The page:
At the same time, people with swallowing difficulties may have weakness of their muscles of respiration, in particular, the diaphragm. The cause of diaphragmatic weakness is usually lesions in the upper cervical spine. However, it is often made worse by poor posture. For the diaphragm to work properly it needs to be able to move downwards into the abdominal cavity without being impeded; sitting upright and not hunched over help. Seeing a physiotherapist is important to correct your posture and to make sure your wheelchair if you are using a wheelchair, has the correct postural supports. There has been a lot of wheelchair innovation recently with the production of bespoke moulded body supports to keep you sitting straight and upright.
When the diaphragm is weak the so-called accessory muscles of respiration help you breathe. The accessory muscles lift the thorax or chest as the weak diaphragm pushes downwards. The accessory muscles actually work as a pulley and then rely on gravity to lower the chest. So for the accessory muscles to work well you need to be sitting upright; as soon as you lean back or lie down you reduce the effect of gravity and the accessory muscles’ ability to function as a pulley.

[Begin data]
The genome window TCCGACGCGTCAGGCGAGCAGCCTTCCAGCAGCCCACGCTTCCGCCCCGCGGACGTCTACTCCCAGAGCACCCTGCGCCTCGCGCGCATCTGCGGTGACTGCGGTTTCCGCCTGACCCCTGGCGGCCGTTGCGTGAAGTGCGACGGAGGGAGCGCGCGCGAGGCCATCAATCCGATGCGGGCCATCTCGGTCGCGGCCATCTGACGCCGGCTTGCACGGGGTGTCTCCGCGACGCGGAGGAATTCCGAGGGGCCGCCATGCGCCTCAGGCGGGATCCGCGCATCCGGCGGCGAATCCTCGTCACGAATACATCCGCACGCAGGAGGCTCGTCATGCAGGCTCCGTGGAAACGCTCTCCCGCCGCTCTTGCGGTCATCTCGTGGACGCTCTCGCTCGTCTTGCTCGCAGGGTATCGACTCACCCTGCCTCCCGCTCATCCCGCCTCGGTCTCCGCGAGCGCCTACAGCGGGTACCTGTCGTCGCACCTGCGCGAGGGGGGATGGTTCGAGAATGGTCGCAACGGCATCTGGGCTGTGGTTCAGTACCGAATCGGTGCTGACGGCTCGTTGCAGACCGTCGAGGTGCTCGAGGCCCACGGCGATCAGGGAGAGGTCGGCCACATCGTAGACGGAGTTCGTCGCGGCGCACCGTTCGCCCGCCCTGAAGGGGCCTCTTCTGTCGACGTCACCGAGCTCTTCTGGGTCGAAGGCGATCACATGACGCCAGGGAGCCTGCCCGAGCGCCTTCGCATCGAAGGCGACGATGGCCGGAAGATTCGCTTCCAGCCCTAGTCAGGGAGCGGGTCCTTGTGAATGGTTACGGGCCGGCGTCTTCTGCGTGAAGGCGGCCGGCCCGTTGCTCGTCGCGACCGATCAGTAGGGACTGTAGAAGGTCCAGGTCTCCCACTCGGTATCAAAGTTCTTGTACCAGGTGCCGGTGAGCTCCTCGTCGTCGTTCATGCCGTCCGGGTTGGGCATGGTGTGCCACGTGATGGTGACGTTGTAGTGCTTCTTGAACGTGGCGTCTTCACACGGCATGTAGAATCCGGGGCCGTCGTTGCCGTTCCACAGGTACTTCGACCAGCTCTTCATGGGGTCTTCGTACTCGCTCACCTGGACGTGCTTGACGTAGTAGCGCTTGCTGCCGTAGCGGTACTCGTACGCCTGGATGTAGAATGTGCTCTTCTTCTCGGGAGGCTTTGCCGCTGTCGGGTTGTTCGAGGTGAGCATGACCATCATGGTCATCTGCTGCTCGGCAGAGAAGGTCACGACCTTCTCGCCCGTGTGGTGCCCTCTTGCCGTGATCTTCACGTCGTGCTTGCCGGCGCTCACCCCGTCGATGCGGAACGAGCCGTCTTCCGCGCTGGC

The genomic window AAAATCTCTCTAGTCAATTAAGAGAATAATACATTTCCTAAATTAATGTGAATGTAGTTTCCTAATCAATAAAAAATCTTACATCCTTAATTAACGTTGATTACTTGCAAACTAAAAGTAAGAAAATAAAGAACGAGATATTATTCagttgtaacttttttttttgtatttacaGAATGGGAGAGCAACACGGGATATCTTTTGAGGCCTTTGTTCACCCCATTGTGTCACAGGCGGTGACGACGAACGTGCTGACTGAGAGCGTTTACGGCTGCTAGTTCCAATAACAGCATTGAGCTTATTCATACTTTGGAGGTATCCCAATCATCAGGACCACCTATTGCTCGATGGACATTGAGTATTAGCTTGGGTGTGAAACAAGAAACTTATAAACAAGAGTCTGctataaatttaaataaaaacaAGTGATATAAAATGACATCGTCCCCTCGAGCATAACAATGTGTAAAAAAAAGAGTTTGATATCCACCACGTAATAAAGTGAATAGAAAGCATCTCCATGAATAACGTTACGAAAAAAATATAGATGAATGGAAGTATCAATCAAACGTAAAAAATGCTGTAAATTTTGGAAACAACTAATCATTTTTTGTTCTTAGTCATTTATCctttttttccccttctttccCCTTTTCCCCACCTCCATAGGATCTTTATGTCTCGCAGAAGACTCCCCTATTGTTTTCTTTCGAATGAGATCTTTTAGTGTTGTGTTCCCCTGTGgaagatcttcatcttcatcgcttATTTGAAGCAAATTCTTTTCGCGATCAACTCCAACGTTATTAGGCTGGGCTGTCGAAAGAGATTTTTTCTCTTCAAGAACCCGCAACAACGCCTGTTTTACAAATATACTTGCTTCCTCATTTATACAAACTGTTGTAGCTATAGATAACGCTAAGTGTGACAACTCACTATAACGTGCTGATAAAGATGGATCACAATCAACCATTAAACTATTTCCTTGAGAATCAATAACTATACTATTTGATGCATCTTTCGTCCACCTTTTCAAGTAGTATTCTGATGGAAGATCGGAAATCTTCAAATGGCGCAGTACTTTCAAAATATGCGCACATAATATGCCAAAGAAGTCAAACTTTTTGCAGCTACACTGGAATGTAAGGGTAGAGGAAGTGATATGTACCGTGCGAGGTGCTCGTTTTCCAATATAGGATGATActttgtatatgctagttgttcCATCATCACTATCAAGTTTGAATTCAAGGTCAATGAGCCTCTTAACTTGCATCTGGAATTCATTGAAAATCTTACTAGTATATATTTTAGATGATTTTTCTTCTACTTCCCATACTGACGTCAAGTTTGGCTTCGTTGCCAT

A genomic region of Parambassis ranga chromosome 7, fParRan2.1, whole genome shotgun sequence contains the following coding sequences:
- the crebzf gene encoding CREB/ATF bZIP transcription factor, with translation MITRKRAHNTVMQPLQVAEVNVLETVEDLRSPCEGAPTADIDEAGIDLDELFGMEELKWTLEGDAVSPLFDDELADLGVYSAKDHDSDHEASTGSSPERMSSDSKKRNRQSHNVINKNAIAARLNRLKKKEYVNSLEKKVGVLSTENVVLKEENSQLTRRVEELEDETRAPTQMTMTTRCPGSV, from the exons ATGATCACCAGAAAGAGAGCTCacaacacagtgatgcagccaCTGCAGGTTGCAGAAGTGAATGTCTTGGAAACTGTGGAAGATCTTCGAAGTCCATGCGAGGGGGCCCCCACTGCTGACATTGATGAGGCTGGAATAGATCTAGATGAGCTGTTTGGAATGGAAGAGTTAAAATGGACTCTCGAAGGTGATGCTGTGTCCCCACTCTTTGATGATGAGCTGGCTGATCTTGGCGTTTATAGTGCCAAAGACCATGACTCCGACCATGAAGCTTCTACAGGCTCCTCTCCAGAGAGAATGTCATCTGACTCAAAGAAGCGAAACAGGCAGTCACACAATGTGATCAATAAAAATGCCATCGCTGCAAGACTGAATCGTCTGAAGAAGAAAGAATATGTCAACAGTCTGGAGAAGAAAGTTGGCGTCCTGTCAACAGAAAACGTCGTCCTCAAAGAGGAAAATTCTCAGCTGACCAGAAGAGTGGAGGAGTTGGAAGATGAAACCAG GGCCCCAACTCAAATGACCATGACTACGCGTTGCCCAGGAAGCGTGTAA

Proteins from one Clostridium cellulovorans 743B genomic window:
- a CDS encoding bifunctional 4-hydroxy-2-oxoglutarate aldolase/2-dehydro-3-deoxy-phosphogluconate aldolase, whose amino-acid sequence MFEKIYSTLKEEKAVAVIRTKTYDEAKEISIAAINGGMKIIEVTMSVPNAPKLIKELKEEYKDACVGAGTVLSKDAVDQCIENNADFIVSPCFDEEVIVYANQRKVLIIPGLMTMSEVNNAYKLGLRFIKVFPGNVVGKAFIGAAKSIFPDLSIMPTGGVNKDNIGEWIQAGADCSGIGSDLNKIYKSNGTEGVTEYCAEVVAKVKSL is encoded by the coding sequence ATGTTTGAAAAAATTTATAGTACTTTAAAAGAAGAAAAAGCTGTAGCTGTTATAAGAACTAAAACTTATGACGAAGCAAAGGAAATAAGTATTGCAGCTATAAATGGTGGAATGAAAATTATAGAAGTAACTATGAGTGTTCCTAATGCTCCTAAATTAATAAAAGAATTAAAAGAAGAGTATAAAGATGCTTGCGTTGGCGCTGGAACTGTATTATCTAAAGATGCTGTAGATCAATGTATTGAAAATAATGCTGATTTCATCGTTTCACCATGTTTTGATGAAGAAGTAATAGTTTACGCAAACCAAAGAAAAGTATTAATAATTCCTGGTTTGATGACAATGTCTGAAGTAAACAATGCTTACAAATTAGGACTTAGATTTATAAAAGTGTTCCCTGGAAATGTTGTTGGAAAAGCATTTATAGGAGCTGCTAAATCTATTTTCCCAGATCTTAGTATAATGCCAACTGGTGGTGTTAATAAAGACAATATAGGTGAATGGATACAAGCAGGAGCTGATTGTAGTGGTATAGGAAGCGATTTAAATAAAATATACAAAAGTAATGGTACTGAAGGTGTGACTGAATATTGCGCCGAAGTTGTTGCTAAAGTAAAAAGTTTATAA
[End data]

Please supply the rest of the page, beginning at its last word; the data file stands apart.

When we look at how well your breathing capacity is we often measure your so-called vital capacity, i.e. how much air you can move in and out of your lungs. A normal vital capacity is around 60-70 mL/kg; so a 70kg person has a vital capacity of about 4.5-5.0 litres. When the vital capacity drops below about 20-30ml/kg it is associated with a reduced ability to cough and move mucus plugs out of your lungs. When your cough reflex is weak it puts you at risk of segments of the lung collapsing (atelectasis) and becoming infected.